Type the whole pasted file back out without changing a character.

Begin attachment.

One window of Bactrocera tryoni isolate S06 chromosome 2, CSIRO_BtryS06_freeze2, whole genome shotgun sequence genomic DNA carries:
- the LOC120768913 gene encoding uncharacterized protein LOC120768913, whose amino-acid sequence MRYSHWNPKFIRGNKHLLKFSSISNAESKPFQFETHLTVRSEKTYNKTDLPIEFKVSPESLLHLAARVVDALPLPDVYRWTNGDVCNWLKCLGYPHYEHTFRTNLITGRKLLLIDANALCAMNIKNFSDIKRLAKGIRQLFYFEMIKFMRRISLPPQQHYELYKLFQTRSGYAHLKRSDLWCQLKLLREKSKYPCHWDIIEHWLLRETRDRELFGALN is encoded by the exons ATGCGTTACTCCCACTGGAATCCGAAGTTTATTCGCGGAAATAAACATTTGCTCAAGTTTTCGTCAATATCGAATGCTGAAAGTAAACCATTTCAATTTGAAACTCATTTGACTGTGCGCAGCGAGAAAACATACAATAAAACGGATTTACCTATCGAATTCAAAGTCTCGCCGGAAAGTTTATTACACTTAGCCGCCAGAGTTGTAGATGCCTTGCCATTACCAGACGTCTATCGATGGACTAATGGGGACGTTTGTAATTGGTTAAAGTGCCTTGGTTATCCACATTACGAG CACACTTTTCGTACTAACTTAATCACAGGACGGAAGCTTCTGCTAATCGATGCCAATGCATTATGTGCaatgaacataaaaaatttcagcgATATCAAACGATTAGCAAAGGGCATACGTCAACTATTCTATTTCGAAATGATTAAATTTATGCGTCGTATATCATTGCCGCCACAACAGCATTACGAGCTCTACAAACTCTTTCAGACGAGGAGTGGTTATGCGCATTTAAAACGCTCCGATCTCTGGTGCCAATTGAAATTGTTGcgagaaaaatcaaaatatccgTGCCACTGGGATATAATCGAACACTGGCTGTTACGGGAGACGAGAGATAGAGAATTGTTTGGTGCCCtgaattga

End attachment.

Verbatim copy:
One window of Bactrocera tryoni isolate S06 chromosome 2, CSIRO_BtryS06_freeze2, whole genome shotgun sequence genomic DNA carries:
- the LOC120768913 gene encoding uncharacterized protein LOC120768913, whose amino-acid sequence MRYSHWNPKFIRGNKHLLKFSSISNAESKPFQFETHLTVRSEKTYNKTDLPIEFKVSPESLLHLAARVVDALPLPDVYRWTNGDVCNWLKCLGYPHYEHTFRTNLITGRKLLLIDANALCAMNIKNFSDIKRLAKGIRQLFYFEMIKFMRRISLPPQQHYELYKLFQTRSGYAHLKRSDLWCQLKLLREKSKYPCHWDIIEHWLLRETRDRELFGALN is encoded by the exons ATGCGTTACTCCCACTGGAATCCGAAGTTTATTCGCGGAAATAAACATTTGCTCAAGTTTTCGTCAATATCGAATGCTGAAAGTAAACCATTTCAATTTGAAACTCATTTGACTGTGCGCAGCGAGAAAACATACAATAAAACGGATTTACCTATCGAATTCAAAGTCTCGCCGGAAAGTTTATTACACTTAGCCGCCAGAGTTGTAGATGCCTTGCCATTACCAGACGTCTATCGATGGACTAATGGGGACGTTTGTAATTGGTTAAAGTGCCTTGGTTATCCACATTACGAG CACACTTTTCGTACTAACTTAATCACAGGACGGAAGCTTCTGCTAATCGATGCCAATGCATTATGTGCaatgaacataaaaaatttcagcgATATCAAACGATTAGCAAAGGGCATACGTCAACTATTCTATTTCGAAATGATTAAATTTATGCGTCGTATATCATTGCCGCCACAACAGCATTACGAGCTCTACAAACTCTTTCAGACGAGGAGTGGTTATGCGCATTTAAAACGCTCCGATCTCTGGTGCCAATTGAAATTGTTGcgagaaaaatcaaaatatccgTGCCACTGGGATATAATCGAACACTGGCTGTTACGGGAGACGAGAGATAGAGAATTGTTTGGTGCCCtgaattga